- Legal assistance and referrals for obtaining protection orders (which may include evicting an abusive partner from a shared home, obtaining emergency child custody, and many such remedies to increase your safety);
- Counseling and support groups for survivors and their children;
- Help applying for public assistance and housing subsidies;
- Transitional housing; and
- Referrals to counseling, mental health, and addiction services.
National Resource Centers and Culturally Specific Institutes
All of the service providers listed above—the hotlines, shelters, state coalitions, and tribal programs—work together and receive training, assistance, guidance, and support from several national resource center and culturally specific institutes. These organizations make up the Domestic Violence Resource Network (DVRN), which is funded by the U.S. Department of Health and Human Services to inform and strengthen domestic violence intervention and prevention efforts at the individual, community, and societal levels.
There are two national resource centers working collaboratively to promote practices and strategies to improve our nation’s response to domestic violence:
There is a national network of specialized resource centers that work to address domestic violence responses across these specific systems:
2. Child Protection System and Child Custody; and
There is also a network of culturally specific resource centers that works to address the impact of domestic violence within and culturally relevant responses for the following ethnic and racially specific communities:
- African American Communities;
- Asian and Pacific Islander Communities; and
- Hispanic and Latina Communities
Get the Facts!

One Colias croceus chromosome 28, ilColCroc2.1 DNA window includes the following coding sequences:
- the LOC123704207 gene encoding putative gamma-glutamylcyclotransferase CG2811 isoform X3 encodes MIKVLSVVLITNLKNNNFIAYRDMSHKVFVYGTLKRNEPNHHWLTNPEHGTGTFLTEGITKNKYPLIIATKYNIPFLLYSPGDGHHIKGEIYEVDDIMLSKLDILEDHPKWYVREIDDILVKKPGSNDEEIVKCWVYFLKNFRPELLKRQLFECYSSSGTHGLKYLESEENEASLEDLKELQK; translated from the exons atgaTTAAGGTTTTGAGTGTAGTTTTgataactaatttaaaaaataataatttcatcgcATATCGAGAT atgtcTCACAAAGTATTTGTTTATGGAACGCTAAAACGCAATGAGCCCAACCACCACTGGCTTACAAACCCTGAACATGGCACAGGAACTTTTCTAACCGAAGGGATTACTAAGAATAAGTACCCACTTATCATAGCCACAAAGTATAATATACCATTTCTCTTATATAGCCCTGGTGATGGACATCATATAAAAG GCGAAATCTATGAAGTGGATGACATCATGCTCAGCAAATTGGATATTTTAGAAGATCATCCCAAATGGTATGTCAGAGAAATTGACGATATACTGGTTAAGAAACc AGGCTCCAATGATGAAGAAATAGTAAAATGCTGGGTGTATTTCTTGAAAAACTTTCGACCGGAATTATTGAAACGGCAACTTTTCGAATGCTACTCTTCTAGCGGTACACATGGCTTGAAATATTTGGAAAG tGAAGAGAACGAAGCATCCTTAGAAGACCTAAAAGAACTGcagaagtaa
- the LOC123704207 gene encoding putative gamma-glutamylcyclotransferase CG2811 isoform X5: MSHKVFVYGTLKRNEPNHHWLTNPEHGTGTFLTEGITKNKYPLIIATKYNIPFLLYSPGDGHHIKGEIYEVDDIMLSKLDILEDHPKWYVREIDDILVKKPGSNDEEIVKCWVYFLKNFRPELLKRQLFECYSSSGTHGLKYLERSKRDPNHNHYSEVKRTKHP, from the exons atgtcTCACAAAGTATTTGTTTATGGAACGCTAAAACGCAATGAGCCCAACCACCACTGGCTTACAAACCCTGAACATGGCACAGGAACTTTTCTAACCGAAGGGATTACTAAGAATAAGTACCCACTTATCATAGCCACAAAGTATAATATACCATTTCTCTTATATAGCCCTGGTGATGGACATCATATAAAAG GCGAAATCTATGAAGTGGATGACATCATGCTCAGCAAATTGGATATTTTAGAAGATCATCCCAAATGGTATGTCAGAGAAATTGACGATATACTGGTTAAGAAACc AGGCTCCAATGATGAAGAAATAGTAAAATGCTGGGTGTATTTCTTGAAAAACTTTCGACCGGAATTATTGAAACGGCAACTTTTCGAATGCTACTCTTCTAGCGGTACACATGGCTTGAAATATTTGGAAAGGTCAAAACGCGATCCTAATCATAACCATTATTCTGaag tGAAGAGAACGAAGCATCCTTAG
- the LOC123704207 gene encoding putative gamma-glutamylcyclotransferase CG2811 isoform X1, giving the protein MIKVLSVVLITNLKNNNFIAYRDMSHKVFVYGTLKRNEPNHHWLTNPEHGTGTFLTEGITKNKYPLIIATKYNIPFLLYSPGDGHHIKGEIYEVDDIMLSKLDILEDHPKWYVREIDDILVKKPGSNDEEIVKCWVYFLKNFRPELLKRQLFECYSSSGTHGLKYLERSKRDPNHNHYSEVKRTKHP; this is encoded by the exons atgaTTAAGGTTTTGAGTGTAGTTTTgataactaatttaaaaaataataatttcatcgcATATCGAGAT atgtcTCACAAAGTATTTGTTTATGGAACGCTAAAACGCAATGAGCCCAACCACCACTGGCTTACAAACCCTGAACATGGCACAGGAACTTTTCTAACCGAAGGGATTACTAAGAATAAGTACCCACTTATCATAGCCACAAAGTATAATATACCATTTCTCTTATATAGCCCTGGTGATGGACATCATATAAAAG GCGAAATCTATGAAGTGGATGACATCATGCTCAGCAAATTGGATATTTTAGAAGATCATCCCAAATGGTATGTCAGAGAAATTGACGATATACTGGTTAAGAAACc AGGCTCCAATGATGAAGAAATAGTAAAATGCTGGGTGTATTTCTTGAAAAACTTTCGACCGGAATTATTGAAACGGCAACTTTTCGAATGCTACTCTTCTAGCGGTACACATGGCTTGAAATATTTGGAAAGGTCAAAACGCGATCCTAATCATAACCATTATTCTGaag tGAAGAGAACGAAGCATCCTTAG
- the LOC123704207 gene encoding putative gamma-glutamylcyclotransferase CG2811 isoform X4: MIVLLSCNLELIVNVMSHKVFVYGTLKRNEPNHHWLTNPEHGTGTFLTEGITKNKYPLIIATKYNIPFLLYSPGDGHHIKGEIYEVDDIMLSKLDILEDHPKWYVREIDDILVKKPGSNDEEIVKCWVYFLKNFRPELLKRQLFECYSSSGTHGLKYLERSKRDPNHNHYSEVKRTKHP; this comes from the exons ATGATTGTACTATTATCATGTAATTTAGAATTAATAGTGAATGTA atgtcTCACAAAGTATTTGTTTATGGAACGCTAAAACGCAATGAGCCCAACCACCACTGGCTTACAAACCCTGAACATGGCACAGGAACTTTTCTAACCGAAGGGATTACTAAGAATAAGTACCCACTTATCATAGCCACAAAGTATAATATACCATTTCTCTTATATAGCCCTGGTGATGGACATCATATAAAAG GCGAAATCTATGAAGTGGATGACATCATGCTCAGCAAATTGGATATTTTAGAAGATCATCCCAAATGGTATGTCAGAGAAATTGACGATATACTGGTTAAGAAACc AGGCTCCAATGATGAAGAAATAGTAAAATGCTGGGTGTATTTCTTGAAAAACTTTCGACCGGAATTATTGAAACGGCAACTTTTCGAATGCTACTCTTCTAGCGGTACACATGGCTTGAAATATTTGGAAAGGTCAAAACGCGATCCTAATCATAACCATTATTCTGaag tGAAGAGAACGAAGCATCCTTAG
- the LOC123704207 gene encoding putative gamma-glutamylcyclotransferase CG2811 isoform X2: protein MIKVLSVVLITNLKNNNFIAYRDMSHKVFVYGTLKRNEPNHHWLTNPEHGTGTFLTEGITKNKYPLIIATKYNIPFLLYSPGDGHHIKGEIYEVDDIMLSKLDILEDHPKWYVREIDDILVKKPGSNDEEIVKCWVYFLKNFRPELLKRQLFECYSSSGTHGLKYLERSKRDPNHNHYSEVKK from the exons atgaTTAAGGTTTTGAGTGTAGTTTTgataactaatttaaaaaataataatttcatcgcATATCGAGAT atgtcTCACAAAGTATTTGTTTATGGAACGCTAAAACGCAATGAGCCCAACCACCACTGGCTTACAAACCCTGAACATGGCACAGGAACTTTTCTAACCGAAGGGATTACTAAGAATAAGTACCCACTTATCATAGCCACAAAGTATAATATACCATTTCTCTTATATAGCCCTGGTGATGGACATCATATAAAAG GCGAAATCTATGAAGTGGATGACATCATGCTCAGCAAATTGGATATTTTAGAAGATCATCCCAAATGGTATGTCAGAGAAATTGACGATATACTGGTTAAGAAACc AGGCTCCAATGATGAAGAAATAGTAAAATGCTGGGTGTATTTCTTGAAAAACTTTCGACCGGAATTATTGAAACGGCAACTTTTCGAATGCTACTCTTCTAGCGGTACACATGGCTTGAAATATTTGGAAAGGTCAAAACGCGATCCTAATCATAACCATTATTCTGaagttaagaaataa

Being aware and educated about relationship violence is a key step to preventing violence before it starts. The resources below can help anyone learn more about relationship violence and the impact of abuse.
Learn More About Domestic Violence and Dating Abuse
If you have questions about whether what you, or someone you know, is experiencing domestic violence, the National Domestic Violence Hotline can help you figure out, Is This Abuse?
To learn more about domestic violence and the many issues that intersect with it, please visit VAWnet: National Online Resource Center on Violence Against Women, a project of the National Resource Center on Domestic Violence. For more structured learning, please view this online eLearning module, Domestic Violence: Understanding the Basics.
To learn more about healthy teen relationships, or how to help a friend, please read Love is Respect's Dating Basics. Help raise awareness by sharing this video from Vice President Biden’s prevention campaign, 1is2Many.
Understanding the Law
To learn more about legal resources and information available to victims of domestic violence, dating violence, sexual assault and stalking, please visit WomensLaw.org, a project of the National Network to End Domestic Violence.
Learn More About Sexual Violence
To learn more about sexual violence and resources available within local communities, please visit the National Sexual Violence Resource Center’s website.
Learn More About Stalking
To learn more about stalking please visit the Stalking Resource Center’s website. Understand your rights and how to document the actions of others that are creating a dangerous and unsafe environment.
- Help for LGBTQ Relationship Violence: From the National Intimate Partner and Sexual Violence Survey 2010 Key Findings on Victimization by Sexual Orientation, data indicates that individuals who self-identify as lesbian, gay, and bisexual experience intimate partner violence, sexual violence, and stalking at equal or higher rates than individuals who self-identify as heterosexual. For more information and resources on prevention of relationship violence within LGBTQ communities, visit the Northwest Network.